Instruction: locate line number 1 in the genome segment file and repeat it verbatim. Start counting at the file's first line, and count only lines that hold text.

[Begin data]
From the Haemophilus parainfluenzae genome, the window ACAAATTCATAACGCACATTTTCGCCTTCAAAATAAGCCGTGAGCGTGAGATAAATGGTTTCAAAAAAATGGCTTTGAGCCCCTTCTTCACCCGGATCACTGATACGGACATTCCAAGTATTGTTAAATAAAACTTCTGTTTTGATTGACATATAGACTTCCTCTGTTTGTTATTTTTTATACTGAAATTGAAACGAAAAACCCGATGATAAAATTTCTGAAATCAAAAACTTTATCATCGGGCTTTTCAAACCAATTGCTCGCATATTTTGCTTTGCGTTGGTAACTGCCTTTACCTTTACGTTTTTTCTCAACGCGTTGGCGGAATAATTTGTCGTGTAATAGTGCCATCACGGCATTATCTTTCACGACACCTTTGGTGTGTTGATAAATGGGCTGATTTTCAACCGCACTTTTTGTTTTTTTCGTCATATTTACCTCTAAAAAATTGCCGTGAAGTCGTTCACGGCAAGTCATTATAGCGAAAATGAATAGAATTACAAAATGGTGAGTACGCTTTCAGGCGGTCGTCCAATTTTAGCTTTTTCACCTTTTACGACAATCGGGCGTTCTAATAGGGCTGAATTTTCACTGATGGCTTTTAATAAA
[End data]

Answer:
From the Haemophilus parainfluenzae genome, the window ACAAATTCATAACGCACATTTTCGCCTTCAAAATAAGCCGTGAGCGTGAGATAAATGGTTTCAAAAAAATGGCTTTGAGCCCCTTCTTCACCCGGATCACTGATACGGACATTCCAAGTATTGTTAAATAAAACTTCTGTTTTGATTGACATATAGACTTCCTCTGTTTGTTATTTTTTATACTGAAATTGAAACGAAAAACCCGATGATAAAATTTCTGAAATCAAAAACTTTATCATCGGGCTTTTCAAACCAATTGCTCGCATATTTTGCTTTGCGTTGGTAACTGCCTTTACCTTTACGTTTTTTCTCAACGCGTTGGCGGAATAATTTGTCGTGTAATAGTGCCATCACGGCATTATCTTTCACGACACCTTTGGTGTGTTGATAAATGGGCTGATTTTCAACCGCACTTTTTGTTTTTTTCGTCATATTTACCTCTAAAAAATTGCCGTGAAGTCGTTCACGGCAAGTCATTATAGCGAAAATGAATAGAATTACAAAATGGTGAGTACGCTTTCAGGCGGTCGTCCAATTTTAGCTTTTTCACCTTTTACGACAATCGGGCGTTCTAATAGGGCTGAATTTTCACTGATGGCTTTTAATAAA